TI-STAR: A new silicon tracker for direct reaction studies at ARIEL

Not scheduled
15m
Kunibiki Messe (Matsue)

Kunibiki Messe

Matsue

Poster Contribution

Speaker

Ms Leyla Atar (University of Guelph)

Description

The future ARIEL facility, under development at TIRUMF, Vancouver, BC, will produce radioactive ion beams from photofission with unprecedented purities and intensities in the mass A=100 region. The first stage of ARIEL is the $4.24M CANadian Rare Isotope Facility with Electron Beam Ion Source (CANREB), which will go online in 2019.

Within an international collaboration of the University of Guelph (Canada), TRIUMF (BC, Canada), Colorado School of Mines (USA) and the Technical University of Munich (Germany), we have designed a new auxiliary charged particle detector, to be coupled to the high-granularity TIGRESS array of HPGe detectors at TRIUMF. The new TI-STAR (TIGRESS Silicon Tracker ARray) is optimized for direct nuclear reaction studies with heavy, exotic beams at ARIEL. TI-STAR will host an extended gas target, filled with a pure 1H, 2H, 3He or 4He gas at 1 bar. For the first time, ultrathin silicon detectors (20um) will be used to track the interaction vertex event-by-event with over 4000 channels of silicon strip detectors, processed by SKIROC ASICs. The new approach of TI-STAR offers a number of benefits over active targets (rate capabilities, less background reactions, better missing mass resolution for heavy beams etc.) and will allow to couple the tracker to an array of HPGe detectors.

TI-STAR will offer a gain of up to two orders of magnitude in luminosity for direct nuclear reaction studies at ISOL facilities in comparison to experiments with loaded foils. We will discuss the opportunity to measure neutron-capture cross sections via the "Oslo" method following one-neutron transfer to key nuclei along the r-process path in the A=130 region. Thanks to the vertex reconstruction in TI-STAR, the Doppler correction of TIGRESS spectra is significantly enhanced specially at high gamma ray energies, allowing to measure momentum transfers and spectroscopic factors in the region of high level densities, like at threshold energies for critical reactions along the rp process in the A=60 region.

Using the Skyrme Hartree-Fock method it has been shown that the measurement of the energy dependence of direct nuclear reaction cross sections is a sensitive measure for the radial wavefunctions of the outermost orbitals in neutron-rich nuclei. We will discuss how TI-STAR will give access to systematic measurements of neutron halos in medium-heavy and heavy nuclei. This will allow to inspect the importance of the characteristic behavior of weakly bound orbitals with low angular momentum for a more consistent description of nuclear shell evolution. Another goal of TI-STAR is the direct measure of (alpha, p) and (p, alpha) cross sections, constraining thermonuclear reaction rates. Here, TI-STAR offers the possibility to measure the temperature dependence of S-factors in a single measurement. TI-STAR also will allow new access to the neutron-rich region north-east of 208Pb for the study of shell evolution and fission barrier heights, critical for our understanding of r-process fission re-cycling.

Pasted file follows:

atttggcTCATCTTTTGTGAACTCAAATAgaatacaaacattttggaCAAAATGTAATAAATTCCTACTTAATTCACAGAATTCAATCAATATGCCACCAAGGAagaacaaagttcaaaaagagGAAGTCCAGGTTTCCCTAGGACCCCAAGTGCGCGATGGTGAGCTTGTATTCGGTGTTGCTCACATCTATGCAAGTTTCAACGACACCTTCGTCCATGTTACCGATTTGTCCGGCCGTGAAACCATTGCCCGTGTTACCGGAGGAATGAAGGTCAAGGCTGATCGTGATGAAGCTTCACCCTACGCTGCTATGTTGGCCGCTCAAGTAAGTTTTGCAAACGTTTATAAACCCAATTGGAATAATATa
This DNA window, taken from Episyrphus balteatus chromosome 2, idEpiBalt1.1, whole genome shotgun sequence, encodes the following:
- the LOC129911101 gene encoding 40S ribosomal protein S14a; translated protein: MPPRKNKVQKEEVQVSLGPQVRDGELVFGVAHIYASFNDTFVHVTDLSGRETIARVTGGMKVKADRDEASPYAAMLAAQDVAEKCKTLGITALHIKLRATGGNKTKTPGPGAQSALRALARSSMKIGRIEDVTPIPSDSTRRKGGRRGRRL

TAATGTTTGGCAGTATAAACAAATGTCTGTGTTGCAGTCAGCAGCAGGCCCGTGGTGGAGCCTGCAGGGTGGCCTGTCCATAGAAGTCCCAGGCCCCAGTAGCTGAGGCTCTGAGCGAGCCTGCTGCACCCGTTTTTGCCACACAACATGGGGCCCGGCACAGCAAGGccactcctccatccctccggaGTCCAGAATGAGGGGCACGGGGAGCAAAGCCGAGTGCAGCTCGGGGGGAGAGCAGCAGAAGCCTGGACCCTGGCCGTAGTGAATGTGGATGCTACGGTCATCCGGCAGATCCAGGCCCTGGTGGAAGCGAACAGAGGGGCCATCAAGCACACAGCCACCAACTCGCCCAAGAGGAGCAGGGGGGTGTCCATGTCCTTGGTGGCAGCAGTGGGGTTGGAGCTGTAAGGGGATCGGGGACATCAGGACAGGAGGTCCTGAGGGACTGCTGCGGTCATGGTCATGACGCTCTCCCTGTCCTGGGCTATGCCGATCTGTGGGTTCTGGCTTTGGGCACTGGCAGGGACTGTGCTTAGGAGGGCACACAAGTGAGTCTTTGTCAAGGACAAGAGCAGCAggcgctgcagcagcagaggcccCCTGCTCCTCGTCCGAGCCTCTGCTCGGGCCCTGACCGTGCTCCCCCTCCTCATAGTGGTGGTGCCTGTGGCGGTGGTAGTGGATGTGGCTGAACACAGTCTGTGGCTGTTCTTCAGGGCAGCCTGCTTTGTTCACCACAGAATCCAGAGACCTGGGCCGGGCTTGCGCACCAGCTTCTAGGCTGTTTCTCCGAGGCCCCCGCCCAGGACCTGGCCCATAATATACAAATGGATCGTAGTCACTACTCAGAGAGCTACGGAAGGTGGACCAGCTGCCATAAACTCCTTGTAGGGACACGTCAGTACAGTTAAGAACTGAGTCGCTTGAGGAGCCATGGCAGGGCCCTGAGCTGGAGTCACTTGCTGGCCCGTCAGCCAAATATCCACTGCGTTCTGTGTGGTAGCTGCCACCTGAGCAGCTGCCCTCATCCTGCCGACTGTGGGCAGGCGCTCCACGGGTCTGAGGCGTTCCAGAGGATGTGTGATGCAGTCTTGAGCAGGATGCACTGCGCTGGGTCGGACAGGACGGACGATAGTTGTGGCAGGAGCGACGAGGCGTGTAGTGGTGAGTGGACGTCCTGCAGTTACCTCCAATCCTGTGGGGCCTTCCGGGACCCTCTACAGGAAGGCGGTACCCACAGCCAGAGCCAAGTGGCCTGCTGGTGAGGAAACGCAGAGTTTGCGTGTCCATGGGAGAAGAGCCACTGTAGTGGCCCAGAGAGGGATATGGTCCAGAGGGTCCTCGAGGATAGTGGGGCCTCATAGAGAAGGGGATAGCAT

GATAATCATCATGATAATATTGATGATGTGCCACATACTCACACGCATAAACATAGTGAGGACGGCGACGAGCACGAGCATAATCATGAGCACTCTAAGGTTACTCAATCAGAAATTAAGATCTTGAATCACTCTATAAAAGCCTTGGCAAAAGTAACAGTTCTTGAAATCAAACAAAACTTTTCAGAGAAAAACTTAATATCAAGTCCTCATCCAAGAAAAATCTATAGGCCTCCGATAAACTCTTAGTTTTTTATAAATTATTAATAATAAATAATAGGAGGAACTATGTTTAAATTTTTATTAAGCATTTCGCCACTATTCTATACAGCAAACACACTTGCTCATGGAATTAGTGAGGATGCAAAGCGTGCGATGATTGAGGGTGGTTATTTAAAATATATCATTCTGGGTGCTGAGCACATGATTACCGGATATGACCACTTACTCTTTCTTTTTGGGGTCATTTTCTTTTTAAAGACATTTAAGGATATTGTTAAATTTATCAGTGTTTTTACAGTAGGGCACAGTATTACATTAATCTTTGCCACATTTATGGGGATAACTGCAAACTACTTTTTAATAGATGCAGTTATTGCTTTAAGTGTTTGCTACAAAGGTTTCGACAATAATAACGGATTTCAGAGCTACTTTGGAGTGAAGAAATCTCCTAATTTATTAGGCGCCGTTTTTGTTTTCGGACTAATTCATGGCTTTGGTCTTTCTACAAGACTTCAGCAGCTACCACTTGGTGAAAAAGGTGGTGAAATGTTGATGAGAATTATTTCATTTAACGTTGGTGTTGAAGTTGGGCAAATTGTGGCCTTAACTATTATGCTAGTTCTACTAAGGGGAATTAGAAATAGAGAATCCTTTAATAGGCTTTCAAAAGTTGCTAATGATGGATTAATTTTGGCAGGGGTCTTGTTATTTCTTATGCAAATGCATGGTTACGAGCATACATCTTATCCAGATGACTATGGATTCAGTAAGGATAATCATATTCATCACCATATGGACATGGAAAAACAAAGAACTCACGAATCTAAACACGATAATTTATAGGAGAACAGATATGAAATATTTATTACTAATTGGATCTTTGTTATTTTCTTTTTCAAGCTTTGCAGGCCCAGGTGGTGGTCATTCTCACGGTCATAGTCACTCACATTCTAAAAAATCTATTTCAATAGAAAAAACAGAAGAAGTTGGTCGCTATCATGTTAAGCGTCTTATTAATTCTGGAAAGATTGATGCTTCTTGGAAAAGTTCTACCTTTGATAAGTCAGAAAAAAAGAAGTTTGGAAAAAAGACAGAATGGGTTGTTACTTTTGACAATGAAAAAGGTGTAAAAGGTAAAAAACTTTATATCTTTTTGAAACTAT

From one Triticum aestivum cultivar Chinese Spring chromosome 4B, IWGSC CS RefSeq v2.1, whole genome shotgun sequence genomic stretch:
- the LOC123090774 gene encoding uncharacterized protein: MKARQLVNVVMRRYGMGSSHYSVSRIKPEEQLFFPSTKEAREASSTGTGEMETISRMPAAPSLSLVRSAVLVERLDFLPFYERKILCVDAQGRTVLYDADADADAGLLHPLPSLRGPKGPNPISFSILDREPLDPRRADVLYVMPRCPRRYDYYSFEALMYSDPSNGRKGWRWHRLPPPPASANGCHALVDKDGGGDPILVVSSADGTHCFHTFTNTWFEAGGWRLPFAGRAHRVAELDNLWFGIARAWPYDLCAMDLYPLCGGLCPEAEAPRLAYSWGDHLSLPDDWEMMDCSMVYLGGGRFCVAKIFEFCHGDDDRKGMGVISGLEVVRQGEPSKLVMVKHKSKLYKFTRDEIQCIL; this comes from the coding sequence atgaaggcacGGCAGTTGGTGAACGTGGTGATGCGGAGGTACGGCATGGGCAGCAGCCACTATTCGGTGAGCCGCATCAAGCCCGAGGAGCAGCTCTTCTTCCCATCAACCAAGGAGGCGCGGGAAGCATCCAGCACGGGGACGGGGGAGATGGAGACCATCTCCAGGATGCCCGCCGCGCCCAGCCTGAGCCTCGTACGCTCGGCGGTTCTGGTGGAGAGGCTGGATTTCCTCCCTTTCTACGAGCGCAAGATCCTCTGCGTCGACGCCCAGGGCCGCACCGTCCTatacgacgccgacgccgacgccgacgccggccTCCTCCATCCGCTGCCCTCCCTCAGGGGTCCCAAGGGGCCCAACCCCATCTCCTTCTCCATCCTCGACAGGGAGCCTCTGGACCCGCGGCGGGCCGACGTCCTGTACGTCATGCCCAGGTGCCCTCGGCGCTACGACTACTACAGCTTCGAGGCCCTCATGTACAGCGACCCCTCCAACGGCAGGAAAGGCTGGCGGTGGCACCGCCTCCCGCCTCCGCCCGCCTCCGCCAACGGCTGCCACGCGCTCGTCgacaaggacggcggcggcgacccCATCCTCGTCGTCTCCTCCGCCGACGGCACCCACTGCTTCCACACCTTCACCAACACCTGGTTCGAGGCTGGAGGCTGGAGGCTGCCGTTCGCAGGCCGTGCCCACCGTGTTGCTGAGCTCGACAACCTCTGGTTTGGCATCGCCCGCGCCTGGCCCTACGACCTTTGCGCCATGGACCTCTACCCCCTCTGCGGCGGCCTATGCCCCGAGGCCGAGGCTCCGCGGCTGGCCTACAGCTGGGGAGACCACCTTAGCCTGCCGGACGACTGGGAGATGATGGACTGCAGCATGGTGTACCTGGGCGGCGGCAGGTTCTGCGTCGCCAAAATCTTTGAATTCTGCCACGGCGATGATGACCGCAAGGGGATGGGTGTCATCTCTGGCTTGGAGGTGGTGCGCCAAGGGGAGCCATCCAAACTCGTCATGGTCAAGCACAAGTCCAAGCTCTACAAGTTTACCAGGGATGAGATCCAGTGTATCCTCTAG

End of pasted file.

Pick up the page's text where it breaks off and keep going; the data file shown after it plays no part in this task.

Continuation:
This presentation will concentrate on the new physics opportunities accessible through TI-STAR at ARIEL. We also will present the technical and electronics design of TI-STAR and will discuss the results from detailed GEANT4 simulations.

Primary author

Ms Leyla Atar (University of Guelph)

Co-authors

Ali Kilic (University of Guelph) Carl Svensson (University of Guelph) Christian Berner (TU Munich) Dr Dennis Muecher (Technical University Munich) Devin Hymers (University of Guelph) Fred Sarazin (Colorado School of Mines) Dr Greg Hackman (TRIUMF) Lolly Pollacco (CEA Saclay) Michael Boehmer (TU Munich) Paul Garrett (University of Guelph) Robert Henderson (TRIUMF) Robert Openshaw (TRIUMF) Roman Gernhaeuser (TU Munich) Tomer Rockman (University of Guelph) Vinzenz Bildstein (University of Guelph)

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